Persons with AIDS and their family caregivers: Negotiating the journey

Sheila Mc Guire Bunting

Research output: Contribution to journalReview articlepeer-review

9 Scopus citations


Increased incidence of AIDS in North America and throughout the world has posed a challenge to nursing to provide care for these clients and their families. In this study a theoretical model was derived to explain how family members manage the experience of living with AIDS. Interviews with 11 family members and 9 persons with AIDS (PWAs) were submitted to the grounded theory method of constant comparative analysis. Negotiating the Journey was found to be the basic social psychological process that conceptually related and explained the variability in the experiences of participants. Strategies within the negotiating process included Control of Awareness, Gearing Up, Finding a Guide, Gauging the Territory, Living with AIDS, Working the System, Framing Time, and Making Tradeoffs. PWAs and their families learned and gained competencies in the negotiation of their journeys. They then used their wisdom to help others by Becoming Guides.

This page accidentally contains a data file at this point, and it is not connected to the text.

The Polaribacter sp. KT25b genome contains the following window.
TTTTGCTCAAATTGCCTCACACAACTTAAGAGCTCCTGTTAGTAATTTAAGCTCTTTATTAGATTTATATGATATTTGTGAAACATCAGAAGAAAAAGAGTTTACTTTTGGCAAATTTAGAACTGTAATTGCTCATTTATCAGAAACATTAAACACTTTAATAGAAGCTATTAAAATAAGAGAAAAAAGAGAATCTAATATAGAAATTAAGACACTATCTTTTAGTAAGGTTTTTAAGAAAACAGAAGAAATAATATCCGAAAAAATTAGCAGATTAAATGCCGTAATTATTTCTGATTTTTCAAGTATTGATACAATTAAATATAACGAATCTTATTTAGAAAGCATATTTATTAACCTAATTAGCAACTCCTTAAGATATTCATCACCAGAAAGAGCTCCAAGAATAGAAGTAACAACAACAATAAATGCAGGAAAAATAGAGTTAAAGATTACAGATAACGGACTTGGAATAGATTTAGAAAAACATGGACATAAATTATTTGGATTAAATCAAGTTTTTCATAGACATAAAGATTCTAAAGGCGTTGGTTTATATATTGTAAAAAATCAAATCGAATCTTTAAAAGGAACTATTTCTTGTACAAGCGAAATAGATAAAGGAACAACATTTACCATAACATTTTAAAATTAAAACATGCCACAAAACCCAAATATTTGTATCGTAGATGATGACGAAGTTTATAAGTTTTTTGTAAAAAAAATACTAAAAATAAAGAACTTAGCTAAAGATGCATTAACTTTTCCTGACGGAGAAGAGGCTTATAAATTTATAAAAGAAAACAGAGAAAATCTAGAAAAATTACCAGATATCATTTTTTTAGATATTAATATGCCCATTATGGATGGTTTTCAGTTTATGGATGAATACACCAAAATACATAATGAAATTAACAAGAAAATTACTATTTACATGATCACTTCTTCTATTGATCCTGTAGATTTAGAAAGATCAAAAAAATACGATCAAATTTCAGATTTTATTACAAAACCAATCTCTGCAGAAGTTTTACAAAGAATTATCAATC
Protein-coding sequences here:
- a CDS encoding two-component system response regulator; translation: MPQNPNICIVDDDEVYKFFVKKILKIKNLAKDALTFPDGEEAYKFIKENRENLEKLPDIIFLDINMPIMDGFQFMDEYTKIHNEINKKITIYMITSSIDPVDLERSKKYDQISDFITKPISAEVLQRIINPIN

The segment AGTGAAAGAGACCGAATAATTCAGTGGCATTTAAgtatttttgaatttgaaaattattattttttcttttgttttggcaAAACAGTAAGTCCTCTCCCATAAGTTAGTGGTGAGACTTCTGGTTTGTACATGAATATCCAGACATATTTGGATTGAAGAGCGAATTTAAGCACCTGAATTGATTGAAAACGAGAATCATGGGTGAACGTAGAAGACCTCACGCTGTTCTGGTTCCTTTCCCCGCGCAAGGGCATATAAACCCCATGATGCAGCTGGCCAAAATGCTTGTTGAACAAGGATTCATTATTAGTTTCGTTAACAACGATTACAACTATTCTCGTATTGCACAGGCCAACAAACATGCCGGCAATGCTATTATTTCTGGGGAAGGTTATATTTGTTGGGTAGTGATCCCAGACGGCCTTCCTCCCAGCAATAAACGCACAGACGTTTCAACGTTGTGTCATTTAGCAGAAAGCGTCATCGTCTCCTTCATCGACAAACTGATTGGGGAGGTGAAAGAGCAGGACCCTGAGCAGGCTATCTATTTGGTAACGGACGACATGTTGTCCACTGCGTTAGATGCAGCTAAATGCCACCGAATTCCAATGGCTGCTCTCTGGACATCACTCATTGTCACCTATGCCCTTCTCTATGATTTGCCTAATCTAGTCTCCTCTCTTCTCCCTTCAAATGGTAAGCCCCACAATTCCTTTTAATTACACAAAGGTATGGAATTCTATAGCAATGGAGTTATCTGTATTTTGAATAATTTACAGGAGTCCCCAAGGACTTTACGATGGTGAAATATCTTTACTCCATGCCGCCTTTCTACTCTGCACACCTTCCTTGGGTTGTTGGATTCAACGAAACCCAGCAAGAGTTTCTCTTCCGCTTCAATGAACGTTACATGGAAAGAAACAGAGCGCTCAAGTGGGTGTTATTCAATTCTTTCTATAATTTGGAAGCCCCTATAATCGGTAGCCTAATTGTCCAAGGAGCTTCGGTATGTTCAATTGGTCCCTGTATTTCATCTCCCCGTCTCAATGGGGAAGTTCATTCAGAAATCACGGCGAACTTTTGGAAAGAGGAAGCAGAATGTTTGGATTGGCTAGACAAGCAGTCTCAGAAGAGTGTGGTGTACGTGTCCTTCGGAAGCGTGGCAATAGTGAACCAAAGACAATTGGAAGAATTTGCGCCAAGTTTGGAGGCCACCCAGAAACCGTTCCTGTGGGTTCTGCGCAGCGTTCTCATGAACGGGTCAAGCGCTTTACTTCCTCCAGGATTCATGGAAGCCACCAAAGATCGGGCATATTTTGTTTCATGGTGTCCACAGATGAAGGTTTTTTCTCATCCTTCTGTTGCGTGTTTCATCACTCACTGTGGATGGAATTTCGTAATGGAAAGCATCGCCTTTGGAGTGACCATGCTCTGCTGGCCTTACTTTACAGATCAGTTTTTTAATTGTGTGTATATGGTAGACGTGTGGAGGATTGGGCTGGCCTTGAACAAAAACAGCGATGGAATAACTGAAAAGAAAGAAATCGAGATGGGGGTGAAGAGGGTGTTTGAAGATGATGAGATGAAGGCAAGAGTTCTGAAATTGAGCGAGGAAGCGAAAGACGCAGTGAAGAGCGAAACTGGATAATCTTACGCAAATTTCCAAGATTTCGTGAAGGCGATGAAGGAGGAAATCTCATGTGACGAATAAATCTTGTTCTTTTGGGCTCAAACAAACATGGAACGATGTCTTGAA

Original languageEnglish (US)
Pages (from-to)399-417
Number of pages19
JournalJournal of Family Nursing
Issue number4
StatePublished - 1996
Externally publishedYes

ASJC Scopus subject areas

  • Community and Home Care
  • Family Practice


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